Chapter one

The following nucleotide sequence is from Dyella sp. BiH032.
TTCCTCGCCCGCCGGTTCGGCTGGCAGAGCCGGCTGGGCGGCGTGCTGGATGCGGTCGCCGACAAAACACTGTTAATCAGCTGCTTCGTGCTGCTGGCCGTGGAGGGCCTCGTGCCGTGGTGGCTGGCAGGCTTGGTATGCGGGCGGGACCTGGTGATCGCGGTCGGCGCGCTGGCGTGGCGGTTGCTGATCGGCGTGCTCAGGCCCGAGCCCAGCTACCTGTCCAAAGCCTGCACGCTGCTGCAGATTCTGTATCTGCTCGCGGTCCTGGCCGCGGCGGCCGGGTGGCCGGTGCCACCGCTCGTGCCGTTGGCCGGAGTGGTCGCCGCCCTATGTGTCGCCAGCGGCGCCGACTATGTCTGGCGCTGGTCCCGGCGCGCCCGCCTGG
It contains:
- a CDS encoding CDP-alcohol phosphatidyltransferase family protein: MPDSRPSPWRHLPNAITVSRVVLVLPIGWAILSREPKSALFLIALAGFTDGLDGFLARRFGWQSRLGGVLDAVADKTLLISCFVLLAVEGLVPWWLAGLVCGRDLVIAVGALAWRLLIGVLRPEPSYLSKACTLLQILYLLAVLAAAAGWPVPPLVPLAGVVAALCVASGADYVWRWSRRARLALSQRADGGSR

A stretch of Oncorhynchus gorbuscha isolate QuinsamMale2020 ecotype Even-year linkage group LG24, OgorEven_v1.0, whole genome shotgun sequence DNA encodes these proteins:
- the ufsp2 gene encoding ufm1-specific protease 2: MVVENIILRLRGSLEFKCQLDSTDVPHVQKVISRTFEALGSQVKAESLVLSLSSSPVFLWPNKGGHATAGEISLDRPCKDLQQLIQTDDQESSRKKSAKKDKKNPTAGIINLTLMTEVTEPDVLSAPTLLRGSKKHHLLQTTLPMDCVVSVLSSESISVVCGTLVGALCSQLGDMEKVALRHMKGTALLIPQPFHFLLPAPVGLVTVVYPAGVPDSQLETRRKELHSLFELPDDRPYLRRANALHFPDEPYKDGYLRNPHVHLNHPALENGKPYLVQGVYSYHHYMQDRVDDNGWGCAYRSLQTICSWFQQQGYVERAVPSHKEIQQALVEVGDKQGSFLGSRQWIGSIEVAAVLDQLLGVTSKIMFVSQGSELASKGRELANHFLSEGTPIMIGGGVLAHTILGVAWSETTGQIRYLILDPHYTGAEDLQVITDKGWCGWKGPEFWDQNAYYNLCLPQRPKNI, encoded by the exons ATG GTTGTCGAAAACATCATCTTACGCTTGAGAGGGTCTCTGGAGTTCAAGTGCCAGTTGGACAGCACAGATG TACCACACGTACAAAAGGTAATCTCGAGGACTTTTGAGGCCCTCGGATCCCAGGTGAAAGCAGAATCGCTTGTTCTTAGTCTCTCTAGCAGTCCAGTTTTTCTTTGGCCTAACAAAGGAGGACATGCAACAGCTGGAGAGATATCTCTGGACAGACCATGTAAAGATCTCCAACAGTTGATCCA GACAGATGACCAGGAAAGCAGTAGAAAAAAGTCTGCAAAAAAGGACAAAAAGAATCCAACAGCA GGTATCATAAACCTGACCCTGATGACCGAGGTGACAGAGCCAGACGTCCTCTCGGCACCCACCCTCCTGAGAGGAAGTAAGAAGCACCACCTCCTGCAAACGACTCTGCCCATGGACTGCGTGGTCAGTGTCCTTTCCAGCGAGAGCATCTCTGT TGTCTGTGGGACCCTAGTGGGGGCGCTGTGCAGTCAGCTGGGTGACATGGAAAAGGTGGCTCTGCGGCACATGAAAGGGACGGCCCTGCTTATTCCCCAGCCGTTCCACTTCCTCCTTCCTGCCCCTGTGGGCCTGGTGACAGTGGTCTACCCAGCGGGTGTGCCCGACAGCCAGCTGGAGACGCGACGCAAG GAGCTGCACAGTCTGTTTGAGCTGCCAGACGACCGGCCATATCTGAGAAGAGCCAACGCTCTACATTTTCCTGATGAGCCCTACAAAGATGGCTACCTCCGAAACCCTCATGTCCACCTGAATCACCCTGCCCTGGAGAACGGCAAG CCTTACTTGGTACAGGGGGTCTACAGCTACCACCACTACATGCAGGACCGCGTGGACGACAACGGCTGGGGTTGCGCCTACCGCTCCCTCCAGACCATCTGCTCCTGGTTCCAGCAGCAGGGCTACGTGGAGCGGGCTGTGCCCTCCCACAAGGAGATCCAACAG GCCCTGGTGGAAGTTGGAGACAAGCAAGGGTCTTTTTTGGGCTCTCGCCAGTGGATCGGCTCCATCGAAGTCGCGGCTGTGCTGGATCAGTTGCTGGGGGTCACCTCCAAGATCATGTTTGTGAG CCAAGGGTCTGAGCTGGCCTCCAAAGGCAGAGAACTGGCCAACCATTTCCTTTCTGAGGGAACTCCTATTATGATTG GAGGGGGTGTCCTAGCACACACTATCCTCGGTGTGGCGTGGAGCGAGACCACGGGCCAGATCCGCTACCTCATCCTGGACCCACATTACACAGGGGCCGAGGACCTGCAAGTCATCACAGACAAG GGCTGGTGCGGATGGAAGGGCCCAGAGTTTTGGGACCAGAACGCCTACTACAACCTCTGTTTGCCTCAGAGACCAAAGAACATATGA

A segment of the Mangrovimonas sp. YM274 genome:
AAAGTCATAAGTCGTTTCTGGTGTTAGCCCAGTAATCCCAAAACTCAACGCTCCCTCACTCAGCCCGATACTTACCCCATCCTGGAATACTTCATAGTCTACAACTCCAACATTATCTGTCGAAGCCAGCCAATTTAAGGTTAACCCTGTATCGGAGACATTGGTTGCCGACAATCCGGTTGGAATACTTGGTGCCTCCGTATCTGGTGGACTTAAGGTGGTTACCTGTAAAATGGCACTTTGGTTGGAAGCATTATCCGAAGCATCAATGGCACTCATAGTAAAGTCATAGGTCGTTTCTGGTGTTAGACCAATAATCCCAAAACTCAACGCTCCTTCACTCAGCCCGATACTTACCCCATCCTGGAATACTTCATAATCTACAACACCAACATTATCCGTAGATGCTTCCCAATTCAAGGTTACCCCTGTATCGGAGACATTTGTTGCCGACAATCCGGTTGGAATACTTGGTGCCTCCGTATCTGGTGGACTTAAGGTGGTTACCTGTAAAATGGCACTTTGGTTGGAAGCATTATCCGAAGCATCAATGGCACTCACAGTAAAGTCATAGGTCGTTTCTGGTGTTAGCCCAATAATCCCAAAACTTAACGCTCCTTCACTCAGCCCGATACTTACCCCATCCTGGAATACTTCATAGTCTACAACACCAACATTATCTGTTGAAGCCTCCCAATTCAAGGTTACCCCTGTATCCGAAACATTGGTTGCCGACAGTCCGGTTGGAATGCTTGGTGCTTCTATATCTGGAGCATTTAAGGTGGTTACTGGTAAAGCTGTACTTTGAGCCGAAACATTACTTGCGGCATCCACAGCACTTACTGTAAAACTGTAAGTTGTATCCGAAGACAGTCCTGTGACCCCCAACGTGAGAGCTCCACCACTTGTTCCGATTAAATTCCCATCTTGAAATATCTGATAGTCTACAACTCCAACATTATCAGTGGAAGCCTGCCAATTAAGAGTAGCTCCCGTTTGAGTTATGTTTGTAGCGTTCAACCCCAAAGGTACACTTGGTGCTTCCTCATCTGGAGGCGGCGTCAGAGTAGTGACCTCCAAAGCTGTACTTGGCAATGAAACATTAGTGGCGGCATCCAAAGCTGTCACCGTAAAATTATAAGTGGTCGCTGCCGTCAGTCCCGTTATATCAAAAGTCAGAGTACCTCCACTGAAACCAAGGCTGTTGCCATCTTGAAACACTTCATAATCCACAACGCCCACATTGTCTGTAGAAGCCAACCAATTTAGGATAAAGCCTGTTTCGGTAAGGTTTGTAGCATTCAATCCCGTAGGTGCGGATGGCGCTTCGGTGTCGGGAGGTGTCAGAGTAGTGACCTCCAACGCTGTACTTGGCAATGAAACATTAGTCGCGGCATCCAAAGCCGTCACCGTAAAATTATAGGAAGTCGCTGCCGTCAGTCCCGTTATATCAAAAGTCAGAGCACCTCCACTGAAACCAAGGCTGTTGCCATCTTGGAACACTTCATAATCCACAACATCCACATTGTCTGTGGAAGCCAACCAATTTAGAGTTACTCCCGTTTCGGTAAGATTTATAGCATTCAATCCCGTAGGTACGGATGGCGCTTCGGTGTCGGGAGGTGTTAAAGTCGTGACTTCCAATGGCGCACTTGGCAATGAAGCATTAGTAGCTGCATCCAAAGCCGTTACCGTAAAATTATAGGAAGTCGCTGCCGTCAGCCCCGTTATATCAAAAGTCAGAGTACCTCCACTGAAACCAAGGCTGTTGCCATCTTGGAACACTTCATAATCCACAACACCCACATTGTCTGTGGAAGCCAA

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Chapter oneAbsolute dismay gripped me. I had failed the Star Lords! Utter disaster! Those unpredictable and intolerant superbeings did not tolerate failure. Blueness grew around me in that bed-chamber of death. I swear blueness grew and thickened around me. I stood there, empty-handed, my sword still buried in the throat of San Hargon who slumped by the bed. Beside him, the still form of Pulvia lay face-down on the floor. On the bed rested the body of San Mishuro, freshly slain, the man I believed the Star Lords required me to protect. So I stood there waiting for the enormous spectral blue form of the Scorpion to materialize and seize me up into the whirling coldness between the stars. The Everoinye would send their Scorpion to snatch me back to Earth, to leave all I loved on Kregen — perhaps forever. I swear that bedchamber was irradiated with the blue radiance. Perhaps I could defy the Star Lords, not as I once had done, stubbornly, foolishly, and so been banished to Earth for twenty-one years. Perhaps I could this time fashion those defenses of the mind I had been working on to deflect the wrath of the Star Lords, divert their desires? As I stood there, panting, seeing the corpses and the blood as through a blue mist, I screamed silently inside my head: “No! No! I will remain here on Kregen!” After all, the Star Lords required my help here. They had told me that. There were so many things to be done the problem was where to begin. A voice, shrill with passion, ripped through my tangled thoughts. “There he is! He has killed the san! Cut him down!” The blueness vanished and the mist cleared. Through the open door of the bedchamber leaped two black-clad men disguised in black masks and brandishing swords. San Hargon, sprawled by the bed with my sword through his neck, had, indeed, brought reinforcements, and here they were ready to avenge the death of their employer. The sword sticking in Hargon was a local weapon, a Lohvian lynxter, given to me by my fellow kregoinye Mevancy. The two assassins must have seen my empty hands as they rushed on me, and no doubt this pleased them. I must admit I felt the blood in my head. I ripped out my rapier, a foreign weapon in these parts, and charged full tilt at the assassins. I admit it. I yelled with ferocious venom, charged with the awful anticipation of a horrendous future parted from Kregen, I shouted like any frightened spear-carrier in the ranks. I was considerably wrought up. I still believed I was due to be hurled contemptuously back to Earth and I didn’t intend to land up there badly wounded, no by Vox! So I just tore into these two assassins, stikitches of some quality, and our blades met in that spine-tingling screech of steel on steel. They quite clearly had no conception of rapier work. Their cut and thrusters faltered and fell short as I showed them a few sword tricks that probably would not be of the slightest use to them where they were going. The rapier slid on — one, two — and I stepped back. The bodies slumped to the thick carpets. I own I felt very little shame — far less than a similar performance in other circumstances would have warranted — very little at that petty performance. There would have been no point in trying to question them. What had happened here was plain to see in the blood-smeared corpses. The rapier was wiped clean on a black facemask, then I crossed to Hargon and retrieved my lynxter. Standing like that, running the black cloth up and down the blade to remove every last smear of blood, I heard the trampling noise of armored men advancing along the corridor towards the bedchamber. There was probably a secret way out; there was certainly no time to search for and find the hidden catch to open the secret door. Somewhat like a savage beast at bay I glared around, determined to smash a way through these confident armored men, and belting them left and right tear off into the darkness. That was the plan. The first man through the door was Trylon Kuong. My sword described a brief arc in salute, then I thrust the clean blade back into the scabbard. “What goes forward, Drajak—?” he began, and then saw the shambles, and so checked. Men closed up to his rear and all stopped, staring into that bedchamber of death. “We were tricked, Kuong.” I spoke harshly. He was a trylon, an exalted rank of nobility, and I wanted to get on simple straightforward terms as soon as possible. I did not intend to kowtow to him. He was very young still, and I had taken a liking for him. With his clear eyes, ruddy cheeks and firm lips he looked every inch your high-spirited young tearaway, a rip-roaring bladesman, a noble spark. I fancied he might be all of these things, given time; but his upbringing so far at the hands of his guardian, San Caran, had produced a young fellow more moody than he should be, even allowing for the peculiar circumstances of his many lives on Kregen. “San Tuong is dead — and so is San Hargon — Drajak — what—?” I gestured around the room. The raw stink of spilled blood has always been offensive in my nostrils, although, Zair forgive me, I have smelled that stink often and often. The warmth of the place clogged. “As you see, Kuong, San Hargon used this poor woman as a tool. She tricked her way past the guards and stabbed Tuong Mishuro to death. Then Hargon stabbed her. When we all rushed off to your villa to stop your precious San Caran killing you, that was half of the plan. This half worked.” I eyed him. I had no compunction in reminding him of his debt, for I saw his use to me and to the plans of the Star Lords for the future. “The half that entailed your death, thankfully, failed.” “Thanks to you, Drajak!” he said at once, impulsively, openly. “You have my thanks and gratitude. If there is anything—” “First we must think what to do with the corpses. You are sure no retribution will fall upon us for slaying dikasters?” He laughed scornfully, and I am sure he was reliving those fraught moments, only a short time ago, when the assassins tried to slay him. His laugh sounded brittle. He put a hand to his cheek where the bright blood showed the nick he had taken in the fight in his villa. “Absolutely sure, Drajak. By their actions, Hargon and Caran are no longer fit to be considered as dikasters. They took their oaths to the college to become Repositers and faithful to the dictates of Tsung-Tan. They broke those oaths. I doubt if they will even receive a perfunctory burial.” Chiako the Gut, the dead Tuong Mishuro’s captain of his bodyguard, having so signally failed in his duty, blustered. “Throw them in the river!” The River of Drifting Leaves on which stood the city of Makilorn contained among many varieties of fish the twin-finned and voracious stranks. Anybody attempting to bathe in the river would rapidly become a strank’s lunch. “Aye!” rumbled those crusty guards clustered in the doorway. I was not surprised. The dikasters, both Repositers like Hargon and Caran, and Diviners like Tuong Mishuro, were regarded as sacrosanct. Poor Mishuro had not believed that any dikaster would break his solemn vows. Now the plot’s hatching was complete, he was dead of his trust. Again Kuong fingered his blood-dappled cheek. “It is very warm here,” he said. I leaped and caught him as he fell. His eyelids fluttered. “Water!” I bellowed. The collapse of the young trylon seemed to break the spell of that bedchamber of death. Chiako, no doubt consumed with anxiety for his personal future, took charge. He acknowledged me as Walfger Drajak, a friend of Mishuro’s. He did not recognize me as Chaadur, a name and disguise I had adopted, and he bustled around organizing. Trylon Kuong’s own guards carried him back to his villa. I was sympathetic. The events of the evening were enough to cause a grizzled veteran to topple over, given that the basic tenets of these people’s religion had been violated. Only then was the realization borne in on me that I was still in Mishuro’s villa, in the city of Makilorn on the River of Drifting Leaves, in the land of Tsungfaril in the continent of Loh on the world of Kregen. By this time I’d quite expected to find myself chucked down naked in some far and forgotten corner of Earth. The Star Lords most certainly had started the blue radiance in the room, I felt sure of that. But I had not been transported between the stars back to the planet of my birth. Yet San Tuong Mishuro had been the most likely candidate among the score or so for the position of the person we had to protect. I call Mevancy a fellow kregoinye; she was of course a kregoinya, a lady employed by the Everoinye to carry out their tasks. She might crow a trifle that I’d been wrong about Mishuro. She’d feel damn sorry the old boy was dead; but she’d be all the more keen to find out who our real target was. The Star Lords wanted us to protect someone around here; now it had turned out not to be Mishuro — so I thought — then who was it? I took a breath outside in the arcade. I must see that Llodi the Voice, a comrade stabbed by Pulvia before she went on to stab Mishuro, received proper attention. Then I would travel back across the desert west to the Springs of Benga Annorpha and find Mevancy and bring her up to date with the news. Oh, yes, she’d be mighty cutting about my views that Mishuro had been the target. Mind you, he might have been and the Star Lords might be biding their time before they punished me. The Everoinye were unaccountable. They had once been human beings and now were advanced far beyond the normal state of flesh and blood. I’d no idea what they looked like, how they lived, if they still needed to eat and drink. I did know they made mistakes. If they were as old as I thought, and they admitted to being old, perhaps they were becoming senile? That, as you may well imagine, was a most uncomfortable thought. Most, by Krun! They wanted Mevancy and me to do something down here in Tsungfaril in Loh. Now I could see how gullible I had been in the past. I’d simply taken my lead from what the Star Lords presented. I’d attempted to defy them and they’d hurled me back to Earth for twenty-one horrible miserable years. Could my desperate attempt to thwart their efforts to send me back have succeeded? I decided not to bank on that. Rather, my work for the Star Lords was not over and I was still of use to them. That, I reasoned, was a far more logical explanation of events. So it was imperative that I speak with Mevancy as soon as possible. One result of the death of San Hargon and the understanding of his villainy was the calling off of the law from my neck. I was no longer a wanted fugitive. I own, I felt grateful for that. Having to disguise myself, having to keep under cover, while interesting pastimes, tend to add unnecessary difficulties in doing the job for the Everoinye. Llodi’s splendid fissured nose did not glow with its usual brightness as I found him lying on his back on a couch. A Needleman was working over the dagger hole in Llodi’s side, concentrating on his work, his yellow smock already stained with Llodi’s blood. I said: “Will he live, doctor?” “Hey!” yelped Llodi. “Don’t shuffle me off so fast, dom.” The Needleman spoke without turning. “The wound is not serious.” “Thank Tsung-Tan for that.” “And no thanks to that murdering she-devil!” burst out Llodi. “You heard?” “I heard.” “I do not think she was essentially an evil woman, Llodi, just misguided and easily led into evil ways.” “She fooled me with her pretty ways, that’s for sure.” “Well, you must get well soon. I do not think this affair is finished. Not finished by a long chalk, by Zair.” He nodded and then yawned as the Needleman neatly inserted a needle and set fire to the herbs at its tip. Llodi felt no pain. Once his side healed up he’d be good as new. Llodi’s eyelids closed. The doctor stood up and brushed his knees. “He’ll sleep twelve clepsydras. Then he’ll be on the mend.” “Your name, doctor?” “Wei Fwang. I care for Trylon Kuong.” “You will not be insulted if I ask you to accept this trifle of gold?” “I might have been, when I was young. No longer.” I gave him the gold. He was alert, thin-faced, with surprisingly large bags under his eyes for so thin a countenance. He was apim like me. He went off smartly to see about Kuong’s fainting fit and I walked slowly towards the main gate of Mishuro’s villa. There was no chance of starting for the Springs of Benga Annorpha tonight. I’d have to go along to Wayfarers’ Drinnik and see about finding a caravan going west to the springs. I pondered. Perhaps I could chance the journey alone astride a good mount. Perhaps. I’d ridden in from the springs alone and had not been killed, so there appeared no good reason why I shouldn’t return. Apart from one. There had been rumors of raiders from the north filtering down along the river, and at least two caravans had been attacked. The lone traveler was asking for trouble. Well, I’d leave that decision for the morning. Now it seemed to me with the people of Mishuro’s villa busily clearing up that I stood in dire need of that wet I’d been about to take when the alarm had sent me haring for Kuong’s villa. Well, I’d calmed down a trifle now and could look more reasonably at what had transpired. They’d tricked us beautifully. The attack by Caran on Kuong had brought us all rushing there with me in the lead, and the way was left open for Pulvia to stab poor Llodi — no doubt in the act of kissing. Then Hargon and his bully boys had burst in and the end result was the bedchamber of death. All that followed the laws of logical reasoning. What did not follow was the inevitability of the incident now being closed. Caran and Hargon had been in it together, in cahoots, as they say. I felt most strongly that there were other and more powerful forces and personalities involved. Shadowy figures, hovering in the background, pulling the strings that worked their puppets. Puppets like Sans Caran and Hargon! The nightlife of this riverside city of Makilorn, while not like the raucous nightlife of Vondium or the riotousness of the Sacred Quarter in Ruathytu, was highly colored and racketed away under the stars. What it most certainly was not like was the night life of Sanurkazz. By Zair! Is there any other place on Earth or Kregen quite so rowdy as Sanurkazz when the swifters pull in? I went along to a stucco-fronted place where people sat at small round tables drinking the local beverages. You could get imported wines, of course; but they cost money. Also imported ales were popular in this land of near-desert aridity, whose soul was the river. I took a flagon of Shenlitz and sat in a shrouded corner and watched. My back itched. That meant something I couldn’t quite bring to mind was troubling me. Very well. The Star Lords had pitched Mevancy and me here in Tsungfaril. I’d bet that we had to protect Mishuro and now Mishuro was dead and I was still here so that proved me wrong. There were the others who’d come in with our caravan who had been rescued by Mevancy and who therefore logically could qualify for further protection. That was elementary. I felt with the utmost conviction that the Star Lords were interested in this remote country with its steadfast belief in a heavenly paradise to come. Why the Star Lords should be interested I didn’t know. What they knew and what they did, they knew and did. What it all boiled down to was this: Mevancy and I had to find the person or persons the Everoinye wished to care for and protect them with our lives. Simple. Ha! The things to do were to finish up this flagon, find a bite to eat, and then crawl back to Mishuro’s villa, find my pallet, and go to sleep. Everything would come clear by morning. The last drop of Shenlitz went down glug-glug and I stood up from the table, the flagon still in my fist. A man clad in the universal fawn clothes, with a yellow turban above a swarthy face, brilliant eyes and a hooked nose, halted by the table. I noticed the brooch gathering up a corner of his cloak, a glinting bauble representing a swordfish in a hoop. In the next instant his brown hand shot from the sleeve of his robe and I caught the evil glitter of steel. He threw with unerring accuracy. The dagger flashed straight for my throat.